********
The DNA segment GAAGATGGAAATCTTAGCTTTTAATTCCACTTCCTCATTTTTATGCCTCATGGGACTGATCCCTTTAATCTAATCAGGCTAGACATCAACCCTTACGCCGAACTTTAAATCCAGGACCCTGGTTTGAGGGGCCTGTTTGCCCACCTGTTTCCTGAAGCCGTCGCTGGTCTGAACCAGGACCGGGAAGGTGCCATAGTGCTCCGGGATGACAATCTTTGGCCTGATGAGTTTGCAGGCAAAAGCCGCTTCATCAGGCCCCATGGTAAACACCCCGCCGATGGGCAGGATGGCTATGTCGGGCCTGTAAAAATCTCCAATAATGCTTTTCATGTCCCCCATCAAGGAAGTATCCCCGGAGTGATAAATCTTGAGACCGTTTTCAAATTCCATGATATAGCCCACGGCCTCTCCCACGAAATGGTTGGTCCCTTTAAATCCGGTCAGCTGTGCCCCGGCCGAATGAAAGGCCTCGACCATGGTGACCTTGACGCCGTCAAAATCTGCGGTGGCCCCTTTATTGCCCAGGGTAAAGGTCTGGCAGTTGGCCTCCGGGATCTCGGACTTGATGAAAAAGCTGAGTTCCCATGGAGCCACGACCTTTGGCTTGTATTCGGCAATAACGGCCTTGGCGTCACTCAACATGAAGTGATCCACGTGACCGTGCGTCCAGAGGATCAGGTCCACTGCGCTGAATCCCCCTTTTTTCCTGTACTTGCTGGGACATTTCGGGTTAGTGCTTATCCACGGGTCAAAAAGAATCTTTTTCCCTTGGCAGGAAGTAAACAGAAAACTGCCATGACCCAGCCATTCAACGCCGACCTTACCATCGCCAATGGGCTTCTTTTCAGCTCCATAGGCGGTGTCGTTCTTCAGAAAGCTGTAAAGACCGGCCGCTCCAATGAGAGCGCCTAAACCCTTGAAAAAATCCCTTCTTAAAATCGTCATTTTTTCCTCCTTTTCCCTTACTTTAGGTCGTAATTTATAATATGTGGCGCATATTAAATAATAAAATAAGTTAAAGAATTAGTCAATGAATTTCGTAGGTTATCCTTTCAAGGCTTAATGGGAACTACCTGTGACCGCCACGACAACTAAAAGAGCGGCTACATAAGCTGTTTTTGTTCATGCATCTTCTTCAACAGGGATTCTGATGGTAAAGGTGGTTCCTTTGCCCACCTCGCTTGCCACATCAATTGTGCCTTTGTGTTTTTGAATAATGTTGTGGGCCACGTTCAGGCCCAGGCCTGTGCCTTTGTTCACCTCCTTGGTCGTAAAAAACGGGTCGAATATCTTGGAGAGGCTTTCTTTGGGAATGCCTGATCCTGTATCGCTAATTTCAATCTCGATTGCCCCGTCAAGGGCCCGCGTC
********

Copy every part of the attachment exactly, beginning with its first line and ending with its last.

The DNA segment GAAGATGGAAATCTTAGCTTTTAATTCCACTTCCTCATTTTTATGCCTCATGGGACTGATCCCTTTAATCTAATCAGGCTAGACATCAACCCTTACGCCGAACTTTAAATCCAGGACCCTGGTTTGAGGGGCCTGTTTGCCCACCTGTTTCCTGAAGCCGTCGCTGGTCTGAACCAGGACCGGGAAGGTGCCATAGTGCTCCGGGATGACAATCTTTGGCCTGATGAGTTTGCAGGCAAAAGCCGCTTCATCAGGCCCCATGGTAAACACCCCGCCGATGGGCAGGATGGCTATGTCGGGCCTGTAAAAATCTCCAATAATGCTTTTCATGTCCCCCATCAAGGAAGTATCCCCGGAGTGATAAATCTTGAGACCGTTTTCAAATTCCATGATATAGCCCACGGCCTCTCCCACGAAATGGTTGGTCCCTTTAAATCCGGTCAGCTGTGCCCCGGCCGAATGAAAGGCCTCGACCATGGTGACCTTGACGCCGTCAAAATCTGCGGTGGCCCCTTTATTGCCCAGGGTAAAGGTCTGGCAGTTGGCCTCCGGGATCTCGGACTTGATGAAAAAGCTGAGTTCCCATGGAGCCACGACCTTTGGCTTGTATTCGGCAATAACGGCCTTGGCGTCACTCAACATGAAGTGATCCACGTGACCGTGCGTCCAGAGGATCAGGTCCACTGCGCTGAATCCCCCTTTTTTCCTGTACTTGCTGGGACATTTCGGGTTAGTGCTTATCCACGGGTCAAAAAGAATCTTTTTCCCTTGGCAGGAAGTAAACAGAAAACTGCCATGACCCAGCCATTCAACGCCGACCTTACCATCGCCAATGGGCTTCTTTTCAGCTCCATAGGCGGTGTCGTTCTTCAGAAAGCTGTAAAGACCGGCCGCTCCAATGAGAGCGCCTAAACCCTTGAAAAAATCCCTTCTTAAAATCGTCATTTTTTCCTCCTTTTCCCTTACTTTAGGTCGTAATTTATAATATGTGGCGCATATTAAATAATAAAATAAGTTAAAGAATTAGTCAATGAATTTCGTAGGTTATCCTTTCAAGGCTTAATGGGAACTACCTGTGACCGCCACGACAACTAAAAGAGCGGCTACATAAGCTGTTTTTGTTCATGCATCTTCTTCAACAGGGATTCTGATGGTAAAGGTGGTTCCTTTGCCCACCTCGCTTGCCACATCAATTGTGCCTTTGTGTTTTTGAATAATGTTGTGGGCCACGTTCAGGCCCAGGCCTGTGCCTTTGTTCACCTCCTTGGTCGTAAAAAACGGGTCGAATATCTTGGAGAGGCTTTCTTTGGGAATGCCTGATCCTGTATCGCTAATTTCAATCTCGATTGCCCCGTCAAGGGCCCGCGTC